There are many good guidebooks and maps for the Wind River Mountains available at bookstores or to order online. There are also many web pages by people who have done hikes into the Winds that can be found using search engine searches on terms like “hiking Wind River Mountains”.

Wilderness Areas
Four designated wilderness areas are located within the Wind River Mountains. Three are managed by the U.S. Forest Service from two National Forests, the fourth is managed by the Shoshone and Arapho Tribes from the Wind River Indian Reservation.

Note that there are no roads in designated wilderness areas. Mechanized vehicles, including snowmobiles and mountain bikes, are not allowed in the wilderness, but are allowed outside those boundaries.

Popular areas of these wilderness areas get a lot of visitors during the peak summer months, so expect company and some competition for campsites in some areas. With millions of acres in which to play, there are many places to go to get away from it all and be alone.

All users should be aware that in the wilderness setting, help can sometimes be days away should misfortune or emergencies arise. Cell phones often do not have reception in many remote areas, so visitors should come prepared to take care of medical emergencies and subsist without help for days.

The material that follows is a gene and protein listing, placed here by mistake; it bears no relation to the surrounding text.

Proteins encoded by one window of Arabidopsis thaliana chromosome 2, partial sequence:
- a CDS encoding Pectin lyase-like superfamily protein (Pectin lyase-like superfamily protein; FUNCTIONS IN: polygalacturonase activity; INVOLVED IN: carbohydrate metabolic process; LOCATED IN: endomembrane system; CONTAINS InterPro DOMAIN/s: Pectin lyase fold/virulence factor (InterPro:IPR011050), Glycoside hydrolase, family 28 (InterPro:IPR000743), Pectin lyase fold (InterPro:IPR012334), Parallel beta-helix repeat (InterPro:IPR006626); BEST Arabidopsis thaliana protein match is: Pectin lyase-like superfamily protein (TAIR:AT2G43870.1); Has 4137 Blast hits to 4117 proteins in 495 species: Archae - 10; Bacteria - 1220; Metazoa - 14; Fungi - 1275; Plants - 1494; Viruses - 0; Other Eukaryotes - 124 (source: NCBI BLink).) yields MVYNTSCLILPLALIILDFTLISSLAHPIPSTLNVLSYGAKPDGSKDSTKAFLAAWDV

Special regulations apply to wilderness areas, so be sure to check with the managing entity for rules for the area you plan to visit. Organized groups typically require a free permit, and there is a day stay limit for camping to avoid overuse of areas.

Not all trails are maintained in the backcountry and some trails are not recommended for pack stock. Be sure to bring good maps, compass and research the area you plan to visit so you are aware of what you can expect to encounter when there. Be alert for signs of hypothermia and altitude sickness.

Wind River Range Wilderness Areas:
Bridger Wilderness ( Bridger-Teton National Forest)
Popo Agie Wilderness ( Shoshone National Forest)
Fitzpatrick Wilderness ( Shoshone National Forest) | Wind River Roadless Area ( Wind River Indian Reservation)

Continental Divide National Scenic Trail
Approximately 80 miles of the Continental Divide National Scenic Trail (CDT) runs through Wyoming. This scenic trail goes from Mexico to Canada. In Wyoming, it goes from the Sierra Madre mountains to the western edge of Yellowstone National Park along the Continental Divide. The trail passes through the Big Sandy Opening in the southern part of the Winds to Green River Lakes on the northern end of the range. The trail is marked with CDT signs, wooden signs, tree blazes or rock cairns. In some places, the trail is obscure, so it is helpful to have good maps and a compass with you. This is a very scenic segment of the CDT, making this hike a memorable one that will last a lifetime.

Livestock Grazing